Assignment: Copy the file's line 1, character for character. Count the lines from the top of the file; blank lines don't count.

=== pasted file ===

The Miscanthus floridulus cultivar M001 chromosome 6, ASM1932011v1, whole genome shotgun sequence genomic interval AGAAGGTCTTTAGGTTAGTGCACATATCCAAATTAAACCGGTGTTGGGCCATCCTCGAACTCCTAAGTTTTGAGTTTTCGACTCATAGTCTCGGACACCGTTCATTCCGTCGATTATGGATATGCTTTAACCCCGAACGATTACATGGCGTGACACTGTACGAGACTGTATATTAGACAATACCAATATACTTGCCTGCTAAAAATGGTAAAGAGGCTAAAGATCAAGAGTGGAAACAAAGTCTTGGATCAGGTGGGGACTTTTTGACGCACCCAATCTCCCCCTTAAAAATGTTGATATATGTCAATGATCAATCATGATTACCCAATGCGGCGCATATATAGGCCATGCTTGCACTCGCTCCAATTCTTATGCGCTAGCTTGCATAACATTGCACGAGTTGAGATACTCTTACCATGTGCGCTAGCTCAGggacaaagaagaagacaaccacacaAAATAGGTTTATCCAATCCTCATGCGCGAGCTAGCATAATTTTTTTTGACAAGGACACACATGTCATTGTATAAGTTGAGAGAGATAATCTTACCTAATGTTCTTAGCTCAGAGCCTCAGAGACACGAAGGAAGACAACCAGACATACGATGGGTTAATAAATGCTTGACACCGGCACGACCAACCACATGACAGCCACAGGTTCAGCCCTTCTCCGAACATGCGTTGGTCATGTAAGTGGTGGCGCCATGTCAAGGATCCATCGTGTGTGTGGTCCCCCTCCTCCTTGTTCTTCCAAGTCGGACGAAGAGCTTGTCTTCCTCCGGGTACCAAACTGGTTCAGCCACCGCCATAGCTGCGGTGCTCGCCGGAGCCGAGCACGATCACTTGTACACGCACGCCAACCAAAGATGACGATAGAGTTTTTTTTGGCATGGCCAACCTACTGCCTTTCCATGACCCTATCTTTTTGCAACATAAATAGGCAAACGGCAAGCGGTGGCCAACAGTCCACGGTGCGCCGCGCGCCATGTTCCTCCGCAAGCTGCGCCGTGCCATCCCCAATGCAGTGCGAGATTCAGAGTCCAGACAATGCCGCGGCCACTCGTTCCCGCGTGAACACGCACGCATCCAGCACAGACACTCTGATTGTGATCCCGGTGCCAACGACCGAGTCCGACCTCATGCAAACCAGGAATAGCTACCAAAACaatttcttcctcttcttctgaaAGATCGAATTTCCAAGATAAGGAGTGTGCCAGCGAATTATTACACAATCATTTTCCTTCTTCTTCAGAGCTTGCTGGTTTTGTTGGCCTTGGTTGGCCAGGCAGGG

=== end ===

The Miscanthus floridulus cultivar M001 chromosome 6, ASM1932011v1, whole genome shotgun sequence genomic interval AGAAGGTCTTTAGGTTAGTGCACATATCCAAATTAAACCGGTGTTGGGCCATCCTCGAACTCCTAAGTTTTGAGTTTTCGACTCATAGTCTCGGACACCGTTCATTCCGTCGATTATGGATATGCTTTAACCCCGAACGATTACATGGCGTGACACTGTACGAGACTGTATATTAGACAATACCAATATACTTGCCTGCTAAAAATGGTAAAGAGGCTAAAGATCAAGAGTGGAAACAAAGTCTTGGATCAGGTGGGGACTTTTTGACGCACCCAATCTCCCCCTTAAAAATGTTGATATATGTCAATGATCAATCATGATTACCCAATGCGGCGCATATATAGGCCATGCTTGCACTCGCTCCAATTCTTATGCGCTAGCTTGCATAACATTGCACGAGTTGAGATACTCTTACCATGTGCGCTAGCTCAGggacaaagaagaagacaaccacacaAAATAGGTTTATCCAATCCTCATGCGCGAGCTAGCATAATTTTTTTTGACAAGGACACACATGTCATTGTATAAGTTGAGAGAGATAATCTTACCTAATGTTCTTAGCTCAGAGCCTCAGAGACACGAAGGAAGACAACCAGACATACGATGGGTTAATAAATGCTTGACACCGGCACGACCAACCACATGACAGCCACAGGTTCAGCCCTTCTCCGAACATGCGTTGGTCATGTAAGTGGTGGCGCCATGTCAAGGATCCATCGTGTGTGTGGTCCCCCTCCTCCTTGTTCTTCCAAGTCGGACGAAGAGCTTGTCTTCCTCCGGGTACCAAACTGGTTCAGCCACCGCCATAGCTGCGGTGCTCGCCGGAGCCGAGCACGATCACTTGTACACGCACGCCAACCAAAGATGACGATAGAGTTTTTTTTGGCATGGCCAACCTACTGCCTTTCCATGACCCTATCTTTTTGCAACATAAATAGGCAAACGGCAAGCGGTGGCCAACAGTCCACGGTGCGCCGCGCGCCATGTTCCTCCGCAAGCTGCGCCGTGCCATCCCCAATGCAGTGCGAGATTCAGAGTCCAGACAATGCCGCGGCCACTCGTTCCCGCGTGAACACGCACGCATCCAGCACAGACACTCTGATTGTGATCCCGGTGCCAACGACCGAGTCCGACCTCATGCAAACCAGGAATAGCTACCAAAACaatttcttcctcttcttctgaaAGATCGAATTTCCAAGATAAGGAGTGTGCCAGCGAATTATTACACAATCATTTTCCTTCTTCTTCAGAGCTTGCTGGTTTTGTTGGCCTTGGTTGGCCAGGCAGGG